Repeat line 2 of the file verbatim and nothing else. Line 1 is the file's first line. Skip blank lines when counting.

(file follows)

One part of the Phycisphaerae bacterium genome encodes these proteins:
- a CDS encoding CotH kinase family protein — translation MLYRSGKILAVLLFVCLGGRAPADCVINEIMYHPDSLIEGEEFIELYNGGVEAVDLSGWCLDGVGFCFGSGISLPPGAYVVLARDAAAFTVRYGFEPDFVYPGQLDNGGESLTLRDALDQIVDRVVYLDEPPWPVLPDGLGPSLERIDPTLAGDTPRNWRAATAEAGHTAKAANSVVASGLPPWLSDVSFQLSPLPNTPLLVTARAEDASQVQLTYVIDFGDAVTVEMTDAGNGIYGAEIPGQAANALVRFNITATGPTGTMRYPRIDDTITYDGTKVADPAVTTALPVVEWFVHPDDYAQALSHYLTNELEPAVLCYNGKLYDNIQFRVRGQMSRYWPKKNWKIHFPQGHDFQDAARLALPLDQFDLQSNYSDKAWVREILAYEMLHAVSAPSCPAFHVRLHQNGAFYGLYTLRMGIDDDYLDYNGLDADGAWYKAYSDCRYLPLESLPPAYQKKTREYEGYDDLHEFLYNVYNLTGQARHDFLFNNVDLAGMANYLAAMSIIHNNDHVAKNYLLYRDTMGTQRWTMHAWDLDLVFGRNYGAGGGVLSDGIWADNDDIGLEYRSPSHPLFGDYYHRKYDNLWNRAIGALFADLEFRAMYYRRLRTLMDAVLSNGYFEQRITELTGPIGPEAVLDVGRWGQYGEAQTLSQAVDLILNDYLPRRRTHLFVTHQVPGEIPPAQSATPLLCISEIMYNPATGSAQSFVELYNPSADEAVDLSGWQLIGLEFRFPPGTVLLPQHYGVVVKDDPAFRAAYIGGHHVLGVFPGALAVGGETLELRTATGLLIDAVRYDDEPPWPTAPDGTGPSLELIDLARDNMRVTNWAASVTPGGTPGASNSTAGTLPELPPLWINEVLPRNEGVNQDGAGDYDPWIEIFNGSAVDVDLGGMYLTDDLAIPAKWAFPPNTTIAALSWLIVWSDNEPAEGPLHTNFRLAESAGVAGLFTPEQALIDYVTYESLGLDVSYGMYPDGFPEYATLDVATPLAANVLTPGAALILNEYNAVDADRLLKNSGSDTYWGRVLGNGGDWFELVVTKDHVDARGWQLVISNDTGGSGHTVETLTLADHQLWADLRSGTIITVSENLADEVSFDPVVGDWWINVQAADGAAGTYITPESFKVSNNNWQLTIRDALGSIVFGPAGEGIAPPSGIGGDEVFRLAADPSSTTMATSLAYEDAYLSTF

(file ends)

- a CDS encoding CotH kinase family protein — translation MLYRSGKILAVLLFVCLGGRAPADCVINEIMYHPDSLIEGEEFIELYNGGVEAVDLSGWCLDGVGFCFGSGISLPPGAYVVLARDAAAFTVRYGFEPDFVYPGQLDNGGESLTLRDALDQIVDRVVYLDEPPWPVLPDGLGPSLERIDPTLAGDTPRNWRAATAEAGHTAKAANSVVASGLPPWLSDVSFQLSPLPNTPLLVTARAEDASQVQLTYVIDFGDAVTVEMTDAGNGIYGAEIPGQAANALVRFNITATGPTGTMRYPRIDDTITYDGTKVADPAVTTALPVVEWFVHPDDYAQALSHYLTNELEPAVLCYNGKLYDNIQFRVRGQMSRYWPKKNWKIHFPQGHDFQDAARLALPLDQFDLQSNYSDKAWVREILAYEMLHAVSAPSCPAFHVRLHQNGAFYGLYTLRMGIDDDYLDYNGLDADGAWYKAYSDCRYLPLESLPPAYQKKTREYEGYDDLHEFLYNVYNLTGQARHDFLFNNVDLAGMANYLAAMSIIHNNDHVAKNYLLYRDTMGTQRWTMHAWDLDLVFGRNYGAGGGVLSDGIWADNDDIGLEYRSPSHPLFGDYYHRKYDNLWNRAIGALFADLEFRAMYYRRLRTLMDAVLSNGYFEQRITELTGPIGPEAVLDVGRWGQYGEAQTLSQAVDLILNDYLPRRRTHLFVTHQVPGEIPPAQSATPLLCISEIMYNPATGSAQSFVELYNPSADEAVDLSGWQLIGLEFRFPPGTVLLPQHYGVVVKDDPAFRAAYIGGHHVLGVFPGALAVGGETLELRTATGLLIDAVRYDDEPPWPTAPDGTGPSLELIDLARDNMRVTNWAASVTPGGTPGASNSTAGTLPELPPLWINEVLPRNEGVNQDGAGDYDPWIEIFNGSAVDVDLGGMYLTDDLAIPAKWAFPPNTTIAALSWLIVWSDNEPAEGPLHTNFRLAESAGVAGLFTPEQALIDYVTYESLGLDVSYGMYPDGFPEYATLDVATPLAANVLTPGAALILNEYNAVDADRLLKNSGSDTYWGRVLGNGGDWFELVVTKDHVDARGWQLVISNDTGGSGHTVETLTLADHQLWADLRSGTIITVSENLADEVSFDPVVGDWWINVQAADGAAGTYITPESFKVSNNNWQLTIRDALGSIVFGPAGEGIAPPSGIGGDEVFRLAADPSSTTMATSLAYEDAYLSTF